By Zablon Oyugi
Despite the lucrative returns of over Ksh500,0000 from half-an-acre, turmeric is not as widely grown by Kenyan farmers as other high- value crops in the medicinal and aromatic plants (MAPs) family.
A native Indian spice, the yellow root, often referred to as the golden spice of life, which looks like garlic is, however, spreading its roots in East Africa, with Uganda taking the lead.
According to Mr Oliver Ndegwa, the CEO and lead technical engineer at Agrotunnel International, a company promoting turmeric farming, there has been little uptake of the crop due to an information gap.
“We import most of the turmeric consumed in the country because farmers lack information and quality seeds despite the huge local and international market,” he says.
Mr Ndegwa, who has been mobilising farmers to grow the crop, notes that most farmers are either unaware of the crop or are put off by its long, eight-month growth period.
He promotes turmeric cultivation having personally experienced the crop’s curative nature.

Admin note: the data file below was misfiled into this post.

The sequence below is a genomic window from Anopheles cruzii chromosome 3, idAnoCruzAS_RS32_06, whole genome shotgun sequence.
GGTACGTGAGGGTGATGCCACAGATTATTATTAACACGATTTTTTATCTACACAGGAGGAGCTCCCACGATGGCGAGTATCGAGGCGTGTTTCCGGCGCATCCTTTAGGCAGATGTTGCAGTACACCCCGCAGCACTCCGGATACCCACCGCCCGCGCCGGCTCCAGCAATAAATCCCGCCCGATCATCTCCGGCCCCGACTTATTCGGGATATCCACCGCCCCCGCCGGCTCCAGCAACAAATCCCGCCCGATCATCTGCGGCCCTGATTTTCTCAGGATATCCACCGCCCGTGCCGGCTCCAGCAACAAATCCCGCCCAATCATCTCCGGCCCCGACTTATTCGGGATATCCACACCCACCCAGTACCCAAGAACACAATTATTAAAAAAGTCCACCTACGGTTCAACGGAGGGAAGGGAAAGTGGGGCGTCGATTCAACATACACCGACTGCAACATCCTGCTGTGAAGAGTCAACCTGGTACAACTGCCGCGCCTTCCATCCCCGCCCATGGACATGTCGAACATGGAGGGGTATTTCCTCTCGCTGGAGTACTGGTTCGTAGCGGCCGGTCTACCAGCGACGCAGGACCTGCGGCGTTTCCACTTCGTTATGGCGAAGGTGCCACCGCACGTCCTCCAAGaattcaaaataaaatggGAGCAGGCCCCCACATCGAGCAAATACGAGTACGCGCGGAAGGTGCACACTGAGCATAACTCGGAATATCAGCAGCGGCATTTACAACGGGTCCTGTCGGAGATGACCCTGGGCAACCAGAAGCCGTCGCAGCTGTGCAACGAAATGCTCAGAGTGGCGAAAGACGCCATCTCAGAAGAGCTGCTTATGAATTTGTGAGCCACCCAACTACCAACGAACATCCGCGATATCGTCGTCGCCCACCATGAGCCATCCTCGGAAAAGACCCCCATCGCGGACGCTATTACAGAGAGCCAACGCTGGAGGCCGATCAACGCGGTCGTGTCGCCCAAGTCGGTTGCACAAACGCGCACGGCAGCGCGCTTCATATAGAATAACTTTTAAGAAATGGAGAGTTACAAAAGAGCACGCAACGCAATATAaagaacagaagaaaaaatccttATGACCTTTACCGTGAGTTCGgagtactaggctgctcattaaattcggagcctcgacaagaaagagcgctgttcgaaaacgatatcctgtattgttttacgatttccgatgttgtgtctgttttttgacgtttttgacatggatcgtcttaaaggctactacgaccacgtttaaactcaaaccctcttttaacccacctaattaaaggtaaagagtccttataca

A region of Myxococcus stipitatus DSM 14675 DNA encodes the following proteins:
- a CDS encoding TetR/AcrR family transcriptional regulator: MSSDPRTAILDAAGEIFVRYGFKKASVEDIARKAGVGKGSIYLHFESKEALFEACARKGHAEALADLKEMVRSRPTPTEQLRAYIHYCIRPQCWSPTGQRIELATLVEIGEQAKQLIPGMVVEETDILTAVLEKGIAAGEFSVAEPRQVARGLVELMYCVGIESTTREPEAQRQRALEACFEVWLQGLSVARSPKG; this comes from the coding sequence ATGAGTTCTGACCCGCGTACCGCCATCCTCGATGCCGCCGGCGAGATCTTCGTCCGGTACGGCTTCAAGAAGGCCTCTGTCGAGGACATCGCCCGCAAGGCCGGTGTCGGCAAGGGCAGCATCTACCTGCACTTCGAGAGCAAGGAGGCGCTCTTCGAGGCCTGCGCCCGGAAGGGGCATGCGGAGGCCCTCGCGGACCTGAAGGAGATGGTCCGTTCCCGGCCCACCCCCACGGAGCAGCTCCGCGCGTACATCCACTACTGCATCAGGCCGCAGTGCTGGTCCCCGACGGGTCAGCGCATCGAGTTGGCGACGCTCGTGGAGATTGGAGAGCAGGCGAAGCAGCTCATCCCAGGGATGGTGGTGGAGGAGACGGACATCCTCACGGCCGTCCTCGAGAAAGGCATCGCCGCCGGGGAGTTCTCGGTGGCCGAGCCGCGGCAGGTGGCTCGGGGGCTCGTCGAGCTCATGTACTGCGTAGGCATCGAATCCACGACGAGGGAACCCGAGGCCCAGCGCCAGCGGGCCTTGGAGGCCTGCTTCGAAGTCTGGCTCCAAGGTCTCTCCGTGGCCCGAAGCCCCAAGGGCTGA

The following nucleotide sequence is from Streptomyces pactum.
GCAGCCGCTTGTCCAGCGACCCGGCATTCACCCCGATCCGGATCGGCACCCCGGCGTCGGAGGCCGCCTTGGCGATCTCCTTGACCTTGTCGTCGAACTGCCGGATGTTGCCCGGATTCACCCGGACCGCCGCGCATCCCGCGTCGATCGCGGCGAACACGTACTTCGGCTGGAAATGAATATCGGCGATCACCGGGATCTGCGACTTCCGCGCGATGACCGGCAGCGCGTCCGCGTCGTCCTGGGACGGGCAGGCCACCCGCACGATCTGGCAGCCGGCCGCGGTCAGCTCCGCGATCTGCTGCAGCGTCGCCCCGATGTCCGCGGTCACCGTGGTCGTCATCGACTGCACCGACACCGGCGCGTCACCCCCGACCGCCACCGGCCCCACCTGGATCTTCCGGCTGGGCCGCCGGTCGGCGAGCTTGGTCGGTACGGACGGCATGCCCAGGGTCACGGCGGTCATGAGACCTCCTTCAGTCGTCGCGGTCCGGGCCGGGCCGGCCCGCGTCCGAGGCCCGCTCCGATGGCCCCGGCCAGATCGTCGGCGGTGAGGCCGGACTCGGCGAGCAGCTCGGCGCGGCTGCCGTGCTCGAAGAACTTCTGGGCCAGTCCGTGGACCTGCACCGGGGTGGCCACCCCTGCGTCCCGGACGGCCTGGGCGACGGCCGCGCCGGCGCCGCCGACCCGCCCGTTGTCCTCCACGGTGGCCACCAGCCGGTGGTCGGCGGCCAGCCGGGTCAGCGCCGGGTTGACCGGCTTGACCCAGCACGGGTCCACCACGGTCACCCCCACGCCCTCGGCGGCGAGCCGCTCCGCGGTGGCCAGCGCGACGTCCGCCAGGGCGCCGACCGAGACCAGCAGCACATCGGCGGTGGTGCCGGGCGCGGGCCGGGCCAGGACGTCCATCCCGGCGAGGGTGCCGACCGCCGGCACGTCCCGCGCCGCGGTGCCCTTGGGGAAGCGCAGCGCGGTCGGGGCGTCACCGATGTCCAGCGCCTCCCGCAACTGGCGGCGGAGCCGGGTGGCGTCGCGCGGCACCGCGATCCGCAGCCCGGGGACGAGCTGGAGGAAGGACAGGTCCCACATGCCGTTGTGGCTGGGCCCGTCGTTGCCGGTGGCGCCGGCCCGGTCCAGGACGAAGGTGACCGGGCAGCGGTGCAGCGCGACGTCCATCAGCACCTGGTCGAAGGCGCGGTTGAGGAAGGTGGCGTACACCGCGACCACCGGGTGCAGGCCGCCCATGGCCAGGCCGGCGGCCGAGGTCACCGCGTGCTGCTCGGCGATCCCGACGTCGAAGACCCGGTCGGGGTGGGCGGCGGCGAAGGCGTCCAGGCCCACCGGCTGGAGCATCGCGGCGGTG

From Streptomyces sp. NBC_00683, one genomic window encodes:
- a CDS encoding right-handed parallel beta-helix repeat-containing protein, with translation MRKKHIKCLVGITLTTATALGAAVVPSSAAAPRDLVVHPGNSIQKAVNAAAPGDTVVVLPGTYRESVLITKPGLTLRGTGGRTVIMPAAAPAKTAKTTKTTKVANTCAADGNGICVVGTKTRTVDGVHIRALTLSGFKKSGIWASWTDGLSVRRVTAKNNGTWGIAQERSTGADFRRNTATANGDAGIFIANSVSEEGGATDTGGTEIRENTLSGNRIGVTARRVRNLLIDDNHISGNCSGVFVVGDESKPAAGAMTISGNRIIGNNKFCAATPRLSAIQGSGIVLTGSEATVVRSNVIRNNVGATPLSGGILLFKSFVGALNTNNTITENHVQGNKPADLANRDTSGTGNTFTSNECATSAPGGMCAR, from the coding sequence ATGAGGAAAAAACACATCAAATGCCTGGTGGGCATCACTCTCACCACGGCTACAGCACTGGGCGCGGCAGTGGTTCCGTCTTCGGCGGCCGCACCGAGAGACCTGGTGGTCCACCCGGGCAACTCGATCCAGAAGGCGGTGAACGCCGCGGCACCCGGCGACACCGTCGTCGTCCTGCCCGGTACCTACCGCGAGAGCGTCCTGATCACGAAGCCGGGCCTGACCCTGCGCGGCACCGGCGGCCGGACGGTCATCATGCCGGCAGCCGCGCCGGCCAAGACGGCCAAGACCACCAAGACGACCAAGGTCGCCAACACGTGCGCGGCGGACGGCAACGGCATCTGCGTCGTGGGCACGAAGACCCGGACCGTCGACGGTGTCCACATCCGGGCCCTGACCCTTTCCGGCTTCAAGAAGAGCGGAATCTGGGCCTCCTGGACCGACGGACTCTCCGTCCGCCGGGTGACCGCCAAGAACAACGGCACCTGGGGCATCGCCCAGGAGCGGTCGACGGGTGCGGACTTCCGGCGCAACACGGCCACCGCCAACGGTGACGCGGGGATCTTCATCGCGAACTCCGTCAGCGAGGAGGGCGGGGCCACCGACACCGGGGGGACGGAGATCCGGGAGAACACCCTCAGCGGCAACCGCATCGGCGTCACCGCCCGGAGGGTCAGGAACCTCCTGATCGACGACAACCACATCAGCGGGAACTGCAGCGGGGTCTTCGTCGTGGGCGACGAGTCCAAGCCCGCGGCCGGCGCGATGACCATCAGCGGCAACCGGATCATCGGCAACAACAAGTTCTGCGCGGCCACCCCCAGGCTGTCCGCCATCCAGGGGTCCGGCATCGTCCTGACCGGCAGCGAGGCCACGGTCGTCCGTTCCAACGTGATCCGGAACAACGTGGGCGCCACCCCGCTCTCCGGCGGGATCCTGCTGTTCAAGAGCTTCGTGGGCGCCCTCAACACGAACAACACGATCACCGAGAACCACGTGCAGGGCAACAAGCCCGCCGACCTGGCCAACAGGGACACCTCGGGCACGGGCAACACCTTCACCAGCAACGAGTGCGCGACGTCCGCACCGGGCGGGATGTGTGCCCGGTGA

“Last year, I was diagnosed with high blood pressure and put on medication for life. It was expensive at Ksh10,000 monthly,” he recalls.
After taking the drugs for some time, he says, he realised that they were largely made from turmeric and decided to eat turmeric and drink its concoction.
A year later, his high blood pressure was gone, replaced with the idea of growing the crop.
Download magazine from this link to read more on https://smartfarmerkenya.com/sdm_downloads/issue-47/ ; How to grow tumeric, Land preparation, selecting plant material and much more.